The New York Rangers roster and salary cap situation will become clearer on July 30 when Sean Avery’s arbitration case will be help.  SI.COM’s Allan Muir sees Avery’s case as one to keep an eye on.  To view the article, use this URL and look at Page 2:  http://sportsillustrated.cnn.com/2007/writers/allan_muir/07/23/arbitration.numbers/index.html?eref=writers.

Avery’s case is much different than a Mike Cammalleri or Derek Roy because Sean’s case is not built on numbers.  Rather, Avery’s case has to be built on intangibles and the things he does that often do not show up in the box score.

As a result, Muir believes he will get a raise from his $1.1 million salary, but he should not approach the salary figures that Cammalleri and Roy will.  Muir’s contends that the Rangers are hoping to keep Avery under the $2 million mark – especially considering the Rangers still have Marcel Hossa’s August 2 arbitration case.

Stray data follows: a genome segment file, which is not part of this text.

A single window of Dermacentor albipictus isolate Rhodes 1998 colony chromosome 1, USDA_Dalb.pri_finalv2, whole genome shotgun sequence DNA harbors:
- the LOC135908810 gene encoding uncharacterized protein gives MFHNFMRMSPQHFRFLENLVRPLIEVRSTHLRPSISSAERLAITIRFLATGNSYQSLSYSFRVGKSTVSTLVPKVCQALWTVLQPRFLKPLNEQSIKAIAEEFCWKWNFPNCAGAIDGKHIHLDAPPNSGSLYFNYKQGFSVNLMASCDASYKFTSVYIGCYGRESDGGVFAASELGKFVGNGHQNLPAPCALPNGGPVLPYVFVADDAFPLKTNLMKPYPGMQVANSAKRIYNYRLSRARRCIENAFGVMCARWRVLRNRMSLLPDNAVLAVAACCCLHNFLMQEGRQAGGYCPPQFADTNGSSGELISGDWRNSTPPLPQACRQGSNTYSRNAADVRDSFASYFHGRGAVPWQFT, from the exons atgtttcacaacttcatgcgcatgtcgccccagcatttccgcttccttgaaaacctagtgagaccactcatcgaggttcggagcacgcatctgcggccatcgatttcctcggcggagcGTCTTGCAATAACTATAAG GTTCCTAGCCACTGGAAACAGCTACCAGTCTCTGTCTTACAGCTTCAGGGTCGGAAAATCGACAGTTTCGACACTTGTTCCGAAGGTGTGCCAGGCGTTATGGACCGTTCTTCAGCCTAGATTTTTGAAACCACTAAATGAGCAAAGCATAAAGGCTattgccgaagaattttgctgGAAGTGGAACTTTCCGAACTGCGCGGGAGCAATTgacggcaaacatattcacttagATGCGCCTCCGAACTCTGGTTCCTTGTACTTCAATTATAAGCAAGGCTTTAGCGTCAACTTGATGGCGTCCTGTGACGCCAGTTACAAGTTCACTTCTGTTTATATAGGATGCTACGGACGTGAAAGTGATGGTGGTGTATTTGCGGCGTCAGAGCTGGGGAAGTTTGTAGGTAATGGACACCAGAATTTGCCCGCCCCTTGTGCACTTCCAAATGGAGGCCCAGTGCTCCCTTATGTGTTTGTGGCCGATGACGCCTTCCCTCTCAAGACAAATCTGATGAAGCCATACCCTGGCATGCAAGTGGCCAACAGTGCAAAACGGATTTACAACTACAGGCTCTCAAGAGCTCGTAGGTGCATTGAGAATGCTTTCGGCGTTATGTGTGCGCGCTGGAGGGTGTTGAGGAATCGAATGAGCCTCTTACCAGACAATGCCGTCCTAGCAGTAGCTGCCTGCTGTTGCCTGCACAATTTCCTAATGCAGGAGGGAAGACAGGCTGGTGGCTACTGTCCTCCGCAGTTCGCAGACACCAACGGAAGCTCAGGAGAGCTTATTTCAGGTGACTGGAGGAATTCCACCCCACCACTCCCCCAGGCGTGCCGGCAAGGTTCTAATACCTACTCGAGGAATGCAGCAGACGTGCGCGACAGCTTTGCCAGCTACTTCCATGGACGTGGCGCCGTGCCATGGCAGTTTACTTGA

If Avery ends up with more than a $2 million contract, then the Rangers are going to have a serious decision to make. They might have to decide to walk away from either Avery’s or Hossa’s arbitration case.  Since the Rangers have more than one case, they will not have to make a decision until 48 hours after Hossa’s arbitration award.

The other alternative would be trying and move one of the higher priced defenseman like Marek Malik or Paul Mara. However, Glen Sather would be looking at a similar situation that Lou Lamoriello faced last season when the Devils had to burn a first round draft pick just to dump Vladimir Malakhov’s contract on San Jose.

The Rangers best strategy would be to hammer out deals with both Avery and Hossa prior to their arbitration hearings. This plan would give the Rangers more control over the final contract figures for both players.  Unfortunately, they do not have the ability (i.e. salary cap room) to do for Avery and Hossa what they did for Henrik Lundqvist – namely “overpay” a player compared to what his arbitration award what have been.

Remember, in today’s salary cap world, it is one thing to say a player is worth X amounf of dollars, but it is another thing to pay him X amount of dollars.

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